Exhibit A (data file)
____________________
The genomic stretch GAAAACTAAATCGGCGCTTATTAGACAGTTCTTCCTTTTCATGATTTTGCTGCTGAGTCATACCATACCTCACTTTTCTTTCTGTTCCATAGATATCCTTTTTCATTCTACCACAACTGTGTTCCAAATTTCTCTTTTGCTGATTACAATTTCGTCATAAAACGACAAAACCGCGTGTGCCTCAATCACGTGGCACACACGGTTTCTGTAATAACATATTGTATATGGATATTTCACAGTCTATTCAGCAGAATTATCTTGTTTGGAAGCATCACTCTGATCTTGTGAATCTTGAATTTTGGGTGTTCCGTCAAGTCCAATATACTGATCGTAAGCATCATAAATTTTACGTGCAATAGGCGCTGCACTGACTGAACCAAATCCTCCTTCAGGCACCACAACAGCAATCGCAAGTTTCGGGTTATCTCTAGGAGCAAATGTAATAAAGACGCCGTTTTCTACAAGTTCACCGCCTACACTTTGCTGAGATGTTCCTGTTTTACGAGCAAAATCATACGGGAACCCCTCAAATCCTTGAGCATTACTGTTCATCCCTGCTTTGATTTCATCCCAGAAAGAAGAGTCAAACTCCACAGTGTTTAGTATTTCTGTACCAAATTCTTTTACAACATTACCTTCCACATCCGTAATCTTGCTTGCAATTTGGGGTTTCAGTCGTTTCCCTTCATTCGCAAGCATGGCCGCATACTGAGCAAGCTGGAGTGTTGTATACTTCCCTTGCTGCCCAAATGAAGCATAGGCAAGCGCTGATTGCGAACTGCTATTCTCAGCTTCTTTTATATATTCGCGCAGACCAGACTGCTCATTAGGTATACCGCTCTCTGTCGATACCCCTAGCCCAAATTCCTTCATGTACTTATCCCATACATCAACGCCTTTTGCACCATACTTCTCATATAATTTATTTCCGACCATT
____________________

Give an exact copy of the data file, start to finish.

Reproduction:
The genomic stretch GAAAACTAAATCGGCGCTTATTAGACAGTTCTTCCTTTTCATGATTTTGCTGCTGAGTCATACCATACCTCACTTTTCTTTCTGTTCCATAGATATCCTTTTTCATTCTACCACAACTGTGTTCCAAATTTCTCTTTTGCTGATTACAATTTCGTCATAAAACGACAAAACCGCGTGTGCCTCAATCACGTGGCACACACGGTTTCTGTAATAACATATTGTATATGGATATTTCACAGTCTATTCAGCAGAATTATCTTGTTTGGAAGCATCACTCTGATCTTGTGAATCTTGAATTTTGGGTGTTCCGTCAAGTCCAATATACTGATCGTAAGCATCATAAATTTTACGTGCAATAGGCGCTGCACTGACTGAACCAAATCCTCCTTCAGGCACCACAACAGCAATCGCAAGTTTCGGGTTATCTCTAGGAGCAAATGTAATAAAGACGCCGTTTTCTACAAGTTCACCGCCTACACTTTGCTGAGATGTTCCTGTTTTACGAGCAAAATCATACGGGAACCCCTCAAATCCTTGAGCATTACTGTTCATCCCTGCTTTGATTTCATCCCAGAAAGAAGAGTCAAACTCCACAGTGTTTAGTATTTCTGTACCAAATTCTTTTACAACATTACCTTCCACATCCGTAATCTTGCTTGCAATTTGGGGTTTCAGTCGTTTCCCTTCATTCGCAAGCATGGCCGCATACTGAGCAAGCTGGAGTGTTGTATACTTCCCTTGCTGCCCAAATGAAGCATAGGCAAGCGCTGATTGCGAACTGCTATTCTCAGCTTCTTTTATATATTCGCGCAGACCAGACTGCTCATTAGGTATACCGCTCTCTGTCGATACCCCTAGCCCAAATTCCTTCATGTACTTATCCCATACATCAACGCCTTTTGCACCATACTTCTCATATAATTTATTTCCGACCATT